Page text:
Limit at Infinity of x^n

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Theorem

Let $x \mapsto x^n$, $n \in \R$ be a real function which is continuous on the open interval $\left({1 \,.\,.\, +\infty}\right)$.


If $n > 0$, then $x^n \to +\infty$ as $x \to +\infty$.


Proof

From Upper Bound of Natural Logarithm:

$\forall n > 0: n \ln x < x^n$

which, by Combination Theorem for Continuous Functions, implies:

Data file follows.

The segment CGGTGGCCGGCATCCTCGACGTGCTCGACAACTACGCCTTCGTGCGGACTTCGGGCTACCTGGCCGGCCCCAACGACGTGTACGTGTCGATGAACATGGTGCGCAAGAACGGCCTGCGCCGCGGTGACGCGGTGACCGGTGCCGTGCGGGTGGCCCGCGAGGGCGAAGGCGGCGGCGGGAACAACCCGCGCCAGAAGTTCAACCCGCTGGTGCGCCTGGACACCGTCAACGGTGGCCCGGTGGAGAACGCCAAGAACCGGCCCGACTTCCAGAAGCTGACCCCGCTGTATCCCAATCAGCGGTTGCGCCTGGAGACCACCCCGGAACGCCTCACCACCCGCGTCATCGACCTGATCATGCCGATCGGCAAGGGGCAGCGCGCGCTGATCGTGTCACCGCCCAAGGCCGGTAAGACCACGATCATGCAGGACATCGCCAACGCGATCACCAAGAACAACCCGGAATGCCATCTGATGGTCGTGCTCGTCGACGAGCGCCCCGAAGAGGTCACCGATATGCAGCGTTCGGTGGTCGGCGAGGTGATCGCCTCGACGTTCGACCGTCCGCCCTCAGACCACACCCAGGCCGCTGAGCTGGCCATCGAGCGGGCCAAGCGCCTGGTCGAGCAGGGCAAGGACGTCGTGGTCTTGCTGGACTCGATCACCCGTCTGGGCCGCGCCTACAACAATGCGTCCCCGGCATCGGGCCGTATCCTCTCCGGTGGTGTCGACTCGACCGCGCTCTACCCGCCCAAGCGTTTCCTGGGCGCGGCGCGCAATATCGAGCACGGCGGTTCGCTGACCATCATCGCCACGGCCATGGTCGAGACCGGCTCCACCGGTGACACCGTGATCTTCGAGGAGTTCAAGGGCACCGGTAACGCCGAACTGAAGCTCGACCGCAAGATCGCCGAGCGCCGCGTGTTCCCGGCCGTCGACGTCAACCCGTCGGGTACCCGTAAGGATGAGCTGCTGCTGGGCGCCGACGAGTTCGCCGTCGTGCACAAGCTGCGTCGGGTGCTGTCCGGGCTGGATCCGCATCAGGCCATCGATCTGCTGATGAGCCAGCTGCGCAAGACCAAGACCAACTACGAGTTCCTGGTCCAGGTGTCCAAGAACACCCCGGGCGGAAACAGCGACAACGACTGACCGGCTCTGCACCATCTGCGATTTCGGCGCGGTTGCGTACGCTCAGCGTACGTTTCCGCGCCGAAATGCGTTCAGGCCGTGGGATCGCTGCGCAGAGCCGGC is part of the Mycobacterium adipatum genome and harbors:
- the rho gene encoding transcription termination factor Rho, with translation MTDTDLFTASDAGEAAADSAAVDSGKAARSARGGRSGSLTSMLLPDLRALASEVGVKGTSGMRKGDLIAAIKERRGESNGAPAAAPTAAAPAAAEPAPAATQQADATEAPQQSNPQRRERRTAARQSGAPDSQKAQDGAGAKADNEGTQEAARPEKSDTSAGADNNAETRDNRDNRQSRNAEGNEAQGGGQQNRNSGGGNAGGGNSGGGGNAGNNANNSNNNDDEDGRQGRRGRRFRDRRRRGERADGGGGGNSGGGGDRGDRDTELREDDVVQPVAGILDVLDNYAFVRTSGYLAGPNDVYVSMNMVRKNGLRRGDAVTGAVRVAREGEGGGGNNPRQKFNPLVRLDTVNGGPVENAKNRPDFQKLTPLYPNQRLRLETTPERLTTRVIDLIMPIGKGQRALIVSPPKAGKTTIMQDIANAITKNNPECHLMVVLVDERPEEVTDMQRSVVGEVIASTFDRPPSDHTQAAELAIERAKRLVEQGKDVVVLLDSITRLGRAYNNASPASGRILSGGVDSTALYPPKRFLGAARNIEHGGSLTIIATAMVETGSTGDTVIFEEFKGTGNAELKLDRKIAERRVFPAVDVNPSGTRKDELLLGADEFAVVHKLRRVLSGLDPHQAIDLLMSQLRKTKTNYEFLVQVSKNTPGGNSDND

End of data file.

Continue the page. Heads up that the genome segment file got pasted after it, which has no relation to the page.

\(\displaystyle \) \(\displaystyle \) \(\displaystyle \) \(\displaystyle \lim_{x \to +\infty} n \ln x\) \(=\) \(\displaystyle \) \(\displaystyle n\lim_{x \to +\infty} \ln x\) \(\displaystyle \) \(\displaystyle \)                    

From Logarithm Tends to Infinity:

$n \ln x \to +\infty$ as $x \to +\infty$

The result follows from Function Larger than Divergent Function is Divergent and Logarithm Tends to Infinity.

$\blacksquare$


Also see